“Eastern” activists understand why their “Western” counterparts often regard their own governments with distrust and even suspicion, but they point out, after all, those governments are democratically elected and run in accordance with the will of the electorate, while their own, “Eastern” governments, recent changes notwithstanding, are still capable of reaching decisions on matters of life and death without effective checks exerted by the citizenry or representative institutions.

Academician Andrei Sakharov, the leading soviet democrat and Nobel peace Prize laureate, has written:

The most serious defect of a “closed” society is the total lack of democratic control over the upper echelons of the party and government in their conduct of domestic affairs and foreign policy. The latter is especially dangerous, for here we are talking about the finger poised on the nuclear button . The “closed” nature of our society is intrinsically related to the question of civil and political rights. The human-rights issue, therefore, is not simply a moral one, but also a paramount, practical ingredient of international trust and security.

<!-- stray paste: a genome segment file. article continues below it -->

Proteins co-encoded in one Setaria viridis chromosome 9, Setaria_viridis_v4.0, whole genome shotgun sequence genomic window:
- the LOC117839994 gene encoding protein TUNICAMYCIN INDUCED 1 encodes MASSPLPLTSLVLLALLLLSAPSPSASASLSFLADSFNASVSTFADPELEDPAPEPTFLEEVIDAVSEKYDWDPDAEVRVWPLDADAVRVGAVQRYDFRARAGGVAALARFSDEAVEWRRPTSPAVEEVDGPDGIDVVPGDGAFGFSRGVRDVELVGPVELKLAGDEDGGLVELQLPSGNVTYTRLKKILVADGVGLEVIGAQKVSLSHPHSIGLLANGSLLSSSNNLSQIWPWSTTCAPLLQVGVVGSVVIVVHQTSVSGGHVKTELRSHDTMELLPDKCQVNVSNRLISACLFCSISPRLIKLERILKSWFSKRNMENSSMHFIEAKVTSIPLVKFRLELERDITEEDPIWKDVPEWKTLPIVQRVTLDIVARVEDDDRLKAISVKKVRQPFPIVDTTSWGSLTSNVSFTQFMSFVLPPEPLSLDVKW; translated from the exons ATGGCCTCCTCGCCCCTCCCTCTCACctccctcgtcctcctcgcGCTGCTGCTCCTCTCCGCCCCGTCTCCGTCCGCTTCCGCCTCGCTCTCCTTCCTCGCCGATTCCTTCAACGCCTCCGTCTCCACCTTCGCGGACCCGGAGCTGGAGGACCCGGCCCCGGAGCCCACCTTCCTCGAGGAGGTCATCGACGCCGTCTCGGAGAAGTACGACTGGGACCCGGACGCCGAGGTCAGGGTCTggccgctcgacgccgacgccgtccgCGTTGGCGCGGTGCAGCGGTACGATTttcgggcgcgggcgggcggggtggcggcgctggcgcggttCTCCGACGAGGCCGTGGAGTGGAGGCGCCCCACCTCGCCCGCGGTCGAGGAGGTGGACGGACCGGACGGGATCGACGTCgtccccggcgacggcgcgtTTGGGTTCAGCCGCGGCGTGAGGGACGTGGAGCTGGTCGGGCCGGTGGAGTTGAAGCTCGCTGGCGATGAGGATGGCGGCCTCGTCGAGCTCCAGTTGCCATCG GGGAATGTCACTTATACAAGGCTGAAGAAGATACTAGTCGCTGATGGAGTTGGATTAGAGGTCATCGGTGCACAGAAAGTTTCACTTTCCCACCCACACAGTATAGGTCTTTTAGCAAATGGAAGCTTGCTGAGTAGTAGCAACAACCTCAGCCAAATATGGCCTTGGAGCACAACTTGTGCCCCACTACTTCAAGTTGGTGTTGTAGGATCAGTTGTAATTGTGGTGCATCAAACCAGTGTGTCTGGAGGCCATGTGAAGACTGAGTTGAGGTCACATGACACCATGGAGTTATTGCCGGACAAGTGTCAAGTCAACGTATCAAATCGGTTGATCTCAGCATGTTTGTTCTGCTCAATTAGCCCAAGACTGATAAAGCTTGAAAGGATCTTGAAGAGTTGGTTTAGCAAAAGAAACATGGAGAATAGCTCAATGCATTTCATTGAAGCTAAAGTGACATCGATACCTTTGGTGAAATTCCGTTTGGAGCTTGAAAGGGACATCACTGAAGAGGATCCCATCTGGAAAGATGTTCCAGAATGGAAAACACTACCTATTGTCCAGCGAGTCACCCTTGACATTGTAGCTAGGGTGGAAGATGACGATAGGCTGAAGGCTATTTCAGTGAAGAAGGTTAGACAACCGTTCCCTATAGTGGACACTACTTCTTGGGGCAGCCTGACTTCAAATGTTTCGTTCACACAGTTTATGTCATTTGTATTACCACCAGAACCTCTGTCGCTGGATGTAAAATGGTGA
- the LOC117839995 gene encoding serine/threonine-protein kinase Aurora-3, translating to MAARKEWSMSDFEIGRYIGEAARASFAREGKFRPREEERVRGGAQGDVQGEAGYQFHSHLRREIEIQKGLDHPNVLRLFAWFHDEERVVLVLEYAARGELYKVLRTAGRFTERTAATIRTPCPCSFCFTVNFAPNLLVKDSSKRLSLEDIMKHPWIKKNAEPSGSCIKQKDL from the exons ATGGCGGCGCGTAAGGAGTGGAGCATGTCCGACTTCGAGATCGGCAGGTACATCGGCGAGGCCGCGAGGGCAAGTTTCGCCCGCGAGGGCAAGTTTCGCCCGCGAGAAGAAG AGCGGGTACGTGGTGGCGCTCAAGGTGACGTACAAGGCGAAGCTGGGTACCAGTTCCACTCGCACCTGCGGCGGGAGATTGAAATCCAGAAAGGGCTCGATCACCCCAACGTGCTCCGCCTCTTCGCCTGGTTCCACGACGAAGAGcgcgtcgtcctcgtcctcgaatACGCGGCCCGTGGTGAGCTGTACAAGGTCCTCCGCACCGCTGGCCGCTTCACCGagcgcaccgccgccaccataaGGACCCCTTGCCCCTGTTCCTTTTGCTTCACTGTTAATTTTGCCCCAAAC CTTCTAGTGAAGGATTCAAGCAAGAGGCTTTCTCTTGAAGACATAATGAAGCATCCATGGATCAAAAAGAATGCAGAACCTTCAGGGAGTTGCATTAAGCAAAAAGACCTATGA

The Czech playwright and peace activist, Vaclav Havel, who is now in prison again for his unceasing protests against his government’s arbitrary repressiveness, has written:

The sole meaningful way to a genuine European peace–and not simply to some armistice or “non-war”–is the path of a fundamental restructuring of the political realities that lie at the roots of the current crisis … Without free, self-respecting and autonomous citizens, there can be no free and independent nations. Without internal peace, that is, peace among citizens and between citizens and the state, there can be no guarantee of external peace: a state that ignores the will and the rights of its own citizens can offer no guarantee that it will respect the will and the rights of other people, nations and states … A lasting peace and disarmament can only be the work of free people.